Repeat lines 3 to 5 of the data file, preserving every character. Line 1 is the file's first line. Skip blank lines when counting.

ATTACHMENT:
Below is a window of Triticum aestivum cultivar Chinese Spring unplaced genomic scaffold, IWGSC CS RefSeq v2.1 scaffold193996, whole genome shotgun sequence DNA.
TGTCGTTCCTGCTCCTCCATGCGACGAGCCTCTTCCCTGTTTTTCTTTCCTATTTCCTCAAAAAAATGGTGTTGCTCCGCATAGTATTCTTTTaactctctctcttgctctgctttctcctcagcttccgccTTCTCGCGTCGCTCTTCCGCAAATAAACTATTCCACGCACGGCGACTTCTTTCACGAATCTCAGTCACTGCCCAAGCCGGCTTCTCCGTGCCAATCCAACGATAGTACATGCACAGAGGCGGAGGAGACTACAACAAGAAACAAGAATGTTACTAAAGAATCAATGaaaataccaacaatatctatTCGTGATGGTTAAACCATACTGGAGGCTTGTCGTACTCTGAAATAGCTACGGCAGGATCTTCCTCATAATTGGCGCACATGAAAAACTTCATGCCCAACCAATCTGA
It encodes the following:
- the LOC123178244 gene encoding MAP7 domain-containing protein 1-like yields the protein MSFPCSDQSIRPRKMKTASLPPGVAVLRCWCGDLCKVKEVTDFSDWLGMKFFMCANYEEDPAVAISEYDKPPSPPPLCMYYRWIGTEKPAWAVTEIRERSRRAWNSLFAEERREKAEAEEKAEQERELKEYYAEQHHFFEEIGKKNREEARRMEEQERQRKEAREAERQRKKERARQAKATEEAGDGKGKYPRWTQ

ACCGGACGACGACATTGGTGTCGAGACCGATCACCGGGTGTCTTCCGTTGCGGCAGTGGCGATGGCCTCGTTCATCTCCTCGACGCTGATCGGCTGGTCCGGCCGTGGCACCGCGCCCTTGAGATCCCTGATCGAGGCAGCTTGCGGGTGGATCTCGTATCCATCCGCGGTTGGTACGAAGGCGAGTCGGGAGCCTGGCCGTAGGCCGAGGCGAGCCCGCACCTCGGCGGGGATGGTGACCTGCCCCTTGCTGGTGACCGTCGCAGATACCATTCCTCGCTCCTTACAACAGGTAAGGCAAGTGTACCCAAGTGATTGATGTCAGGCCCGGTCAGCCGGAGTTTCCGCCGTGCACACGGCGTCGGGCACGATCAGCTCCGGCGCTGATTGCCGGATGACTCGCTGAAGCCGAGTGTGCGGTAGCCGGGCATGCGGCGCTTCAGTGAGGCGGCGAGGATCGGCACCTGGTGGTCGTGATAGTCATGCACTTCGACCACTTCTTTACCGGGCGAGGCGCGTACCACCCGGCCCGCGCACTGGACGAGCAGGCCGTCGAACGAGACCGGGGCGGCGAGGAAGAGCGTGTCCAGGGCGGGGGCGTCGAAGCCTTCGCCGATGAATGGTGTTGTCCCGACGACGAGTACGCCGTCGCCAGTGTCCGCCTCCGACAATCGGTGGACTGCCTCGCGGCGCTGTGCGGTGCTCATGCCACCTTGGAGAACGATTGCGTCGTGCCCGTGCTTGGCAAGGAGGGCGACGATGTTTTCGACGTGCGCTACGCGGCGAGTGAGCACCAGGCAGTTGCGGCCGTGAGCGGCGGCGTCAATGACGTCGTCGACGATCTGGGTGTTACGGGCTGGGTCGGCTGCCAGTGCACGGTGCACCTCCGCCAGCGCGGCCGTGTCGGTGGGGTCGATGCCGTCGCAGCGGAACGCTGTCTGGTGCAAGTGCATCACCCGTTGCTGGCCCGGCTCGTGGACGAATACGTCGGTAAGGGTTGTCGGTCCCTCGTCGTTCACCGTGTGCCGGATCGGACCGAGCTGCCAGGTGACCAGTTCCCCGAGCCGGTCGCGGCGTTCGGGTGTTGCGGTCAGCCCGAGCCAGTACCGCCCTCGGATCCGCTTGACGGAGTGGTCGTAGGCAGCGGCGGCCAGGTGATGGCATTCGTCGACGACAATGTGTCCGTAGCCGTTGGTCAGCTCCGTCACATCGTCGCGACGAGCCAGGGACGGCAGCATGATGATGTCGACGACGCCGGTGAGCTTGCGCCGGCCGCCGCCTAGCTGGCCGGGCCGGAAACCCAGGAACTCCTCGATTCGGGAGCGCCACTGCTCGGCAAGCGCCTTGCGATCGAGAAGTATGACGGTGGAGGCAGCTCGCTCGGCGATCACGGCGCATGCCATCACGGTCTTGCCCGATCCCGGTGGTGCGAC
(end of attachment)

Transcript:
It encodes the following:
- the LOC123178244 gene encoding MAP7 domain-containing protein 1-like yields the protein MSFPCSDQSIRPRKMKTASLPPGVAVLRCWCGDLCKVKEVTDFSDWLGMKFFMCANYEEDPAVAISEYDKPPSPPPLCMYYRWIGTEKPAWAVTEIRERSRRAWNSLFAEERREKAEAEEKAEQERELKEYYAEQHHFFEEIGKKNREEARRMEEQERQRKEAREAERQRKKERARQAKATEEAGDGKGKYPRWTQ

ACCGGACGACGACATTGGTGTCGAGACCGATCACCGGGTGTCTTCCGTTGCGGCAGTGGCGATGGCCTCGTTCATCTCCTCGACGCTGATCGGCTGGTCCGGCCGTGGCACCGCGCCCTTGAGATCCCTGATCGAGGCAGCTTGCGGGTGGATCTCGTATCCATCCGCGGTTGGTACGAAGGCGAGTCGGGAGCCTGGCCGTAGGCCGAGGCGAGCCCGCACCTCGGCGGGGATGGTGACCTGCCCCTTGCTGGTGACCGTCGCAGATACCATTCCTCGCTCCTTACAACAGGTAAGGCAAGTGTACCCAAGTGATTGATGTCAGGCCCGGTCAGCCGGAGTTTCCGCCGTGCACACGGCGTCGGGCACGATCAGCTCCGGCGCTGATTGCCGGATGACTCGCTGAAGCCGAGTGTGCGGTAGCCGGGCATGCGGCGCTTCAGTGAGGCGGCGAGGATCGGCACCTGGTGGTCGTGATAGTCATGCACTTCGACCACTTCTTTACCGGGCGAGGCGCGTACCACCCGGCCCGCGCACTGGACGAGCAGGCCGTCGAACGAGACCGGGGCGGCGAGGAAGAGCGTGTCCAGGGCGGGGGCGTCGAAGCCTTCGCCGATGAATGGTGTTGTCCCGACGACGAGTACGCCGTCGCCAGTGTCCGCCTCCGACAATCGGTGGACTGCCTCGCGGCGCTGTGCGGTGCTCATGCCACCTTGGAGAACGATTGCGTCGTGCCCGTGCTTGGCAAGGAGGGCGACGATGTTTTCGACGTGCGCTACGCGGCGAGTGAGCACCAGGCAGTTGCGGCCGTGAGCGGCGGCGTCAATGACGTCGTCGACGATCTGGGTGTTACGGGCTGGGTCGGCTGCCAGTGCACGGTGCACCTCCGCCAGCGCGGCCGTGTCGGTGGGGTCGATGCCGTCGCAGCGGAACGCTGTCTGGTGCAAGTGCATCACCCGTTGCTGGCCCGGCTCGTGGACGAATACGTCGGTAAGGGTTGTCGGTCCCTCGTCGTTCACCGTGTGCCGGATCGGACCGAGCTGCCAGGTGACCAGTTCCCCGAGCCGGTCGCGGCGTTCGGGTGTTGCGGTCAGCCCGAGCCAGTACCGCCCTCGGATCCGCTTGACGGAGTGGTCGTAGGCAGCGGCGGCCAGGTGATGGCATTCGTCGACGACAATGTGTCCGTAGCCGTTGGTCAGCTCCGTCACATCGTCGCGACGAGCCAGGGACGGCAGCATGATGATGTCGACGACGCCGGTGAGCTTGCGCCGGCCGCCGCCTAGCTGGCCGGGCCGGAAACCCAGGAACTCCTCGATTCGGGAGCGCCACTGCTCGGCAAGCGCCTTGCGATCGAGAAGTATGACGGTGGAGGCAGCTCGCTCGGCGATCACGGCGCATGCCATCACGGTCTTGCCCGATCCCGGTGGTGCGAC